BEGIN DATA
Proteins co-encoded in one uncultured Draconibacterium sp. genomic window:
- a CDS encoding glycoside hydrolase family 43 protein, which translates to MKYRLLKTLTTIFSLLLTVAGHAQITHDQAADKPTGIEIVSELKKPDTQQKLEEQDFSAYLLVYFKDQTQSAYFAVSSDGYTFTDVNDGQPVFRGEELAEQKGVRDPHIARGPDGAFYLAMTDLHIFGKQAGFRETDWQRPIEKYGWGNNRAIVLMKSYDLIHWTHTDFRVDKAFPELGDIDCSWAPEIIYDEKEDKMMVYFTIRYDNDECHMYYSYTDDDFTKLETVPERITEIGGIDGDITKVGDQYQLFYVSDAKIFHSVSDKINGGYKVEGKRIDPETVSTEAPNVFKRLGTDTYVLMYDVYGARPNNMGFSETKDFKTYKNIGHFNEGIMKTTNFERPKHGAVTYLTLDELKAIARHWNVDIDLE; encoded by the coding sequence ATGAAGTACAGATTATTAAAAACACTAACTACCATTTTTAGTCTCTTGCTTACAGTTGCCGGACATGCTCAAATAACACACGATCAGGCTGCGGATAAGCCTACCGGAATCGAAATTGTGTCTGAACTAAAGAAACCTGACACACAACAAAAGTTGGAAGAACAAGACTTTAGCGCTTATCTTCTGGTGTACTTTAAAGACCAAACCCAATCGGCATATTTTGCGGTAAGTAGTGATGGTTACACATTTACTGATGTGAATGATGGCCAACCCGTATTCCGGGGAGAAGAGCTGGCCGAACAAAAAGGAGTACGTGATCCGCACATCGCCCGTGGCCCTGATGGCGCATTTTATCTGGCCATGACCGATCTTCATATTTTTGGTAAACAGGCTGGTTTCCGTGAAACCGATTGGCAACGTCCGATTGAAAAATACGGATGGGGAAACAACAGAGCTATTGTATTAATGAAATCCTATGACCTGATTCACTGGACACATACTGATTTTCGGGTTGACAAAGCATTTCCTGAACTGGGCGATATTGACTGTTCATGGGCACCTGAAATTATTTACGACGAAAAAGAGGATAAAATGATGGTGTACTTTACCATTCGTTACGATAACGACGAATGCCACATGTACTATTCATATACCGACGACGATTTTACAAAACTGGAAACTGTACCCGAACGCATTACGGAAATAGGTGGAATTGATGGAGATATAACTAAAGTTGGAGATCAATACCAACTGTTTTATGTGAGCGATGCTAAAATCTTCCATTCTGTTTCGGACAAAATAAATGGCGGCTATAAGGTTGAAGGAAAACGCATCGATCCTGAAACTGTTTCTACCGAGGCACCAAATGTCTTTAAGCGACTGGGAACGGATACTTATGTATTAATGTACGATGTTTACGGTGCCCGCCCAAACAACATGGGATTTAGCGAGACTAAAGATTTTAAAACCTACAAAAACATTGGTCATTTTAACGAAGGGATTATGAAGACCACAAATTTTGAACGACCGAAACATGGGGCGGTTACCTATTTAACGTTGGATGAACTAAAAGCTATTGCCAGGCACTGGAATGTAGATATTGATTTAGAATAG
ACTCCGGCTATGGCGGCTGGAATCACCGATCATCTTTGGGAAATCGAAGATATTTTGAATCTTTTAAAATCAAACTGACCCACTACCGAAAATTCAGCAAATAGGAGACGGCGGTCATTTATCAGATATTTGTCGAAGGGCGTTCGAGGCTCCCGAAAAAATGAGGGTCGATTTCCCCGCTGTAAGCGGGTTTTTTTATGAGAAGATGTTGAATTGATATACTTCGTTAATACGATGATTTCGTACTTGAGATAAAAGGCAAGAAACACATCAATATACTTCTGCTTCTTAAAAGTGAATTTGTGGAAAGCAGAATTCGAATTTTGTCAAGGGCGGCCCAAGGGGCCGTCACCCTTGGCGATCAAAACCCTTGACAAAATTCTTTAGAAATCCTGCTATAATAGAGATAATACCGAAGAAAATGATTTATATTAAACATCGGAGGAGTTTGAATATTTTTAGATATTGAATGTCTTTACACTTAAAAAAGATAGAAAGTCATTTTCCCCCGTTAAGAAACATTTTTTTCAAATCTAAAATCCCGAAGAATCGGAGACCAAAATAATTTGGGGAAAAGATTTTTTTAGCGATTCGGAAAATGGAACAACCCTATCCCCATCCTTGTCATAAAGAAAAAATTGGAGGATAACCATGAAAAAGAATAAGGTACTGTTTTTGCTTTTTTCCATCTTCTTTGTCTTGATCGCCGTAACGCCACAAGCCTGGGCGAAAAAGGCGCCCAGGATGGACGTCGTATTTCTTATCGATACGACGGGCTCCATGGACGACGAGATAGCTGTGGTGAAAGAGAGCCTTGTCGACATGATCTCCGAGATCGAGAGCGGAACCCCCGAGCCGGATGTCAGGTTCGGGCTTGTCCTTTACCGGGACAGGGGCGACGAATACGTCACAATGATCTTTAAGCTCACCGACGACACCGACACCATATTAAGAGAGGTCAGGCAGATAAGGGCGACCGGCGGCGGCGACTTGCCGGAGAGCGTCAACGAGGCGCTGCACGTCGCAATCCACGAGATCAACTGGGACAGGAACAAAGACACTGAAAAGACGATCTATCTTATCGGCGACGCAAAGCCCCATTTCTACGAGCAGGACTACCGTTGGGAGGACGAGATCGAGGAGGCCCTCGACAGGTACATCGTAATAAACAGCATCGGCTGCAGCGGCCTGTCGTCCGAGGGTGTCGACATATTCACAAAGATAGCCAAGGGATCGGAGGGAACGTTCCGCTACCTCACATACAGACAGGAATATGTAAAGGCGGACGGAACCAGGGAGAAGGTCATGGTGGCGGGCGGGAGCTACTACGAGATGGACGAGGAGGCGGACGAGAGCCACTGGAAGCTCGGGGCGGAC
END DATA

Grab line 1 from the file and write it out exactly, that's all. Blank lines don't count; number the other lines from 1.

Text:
Proteins co-encoded in one uncultured Draconibacterium sp. genomic window: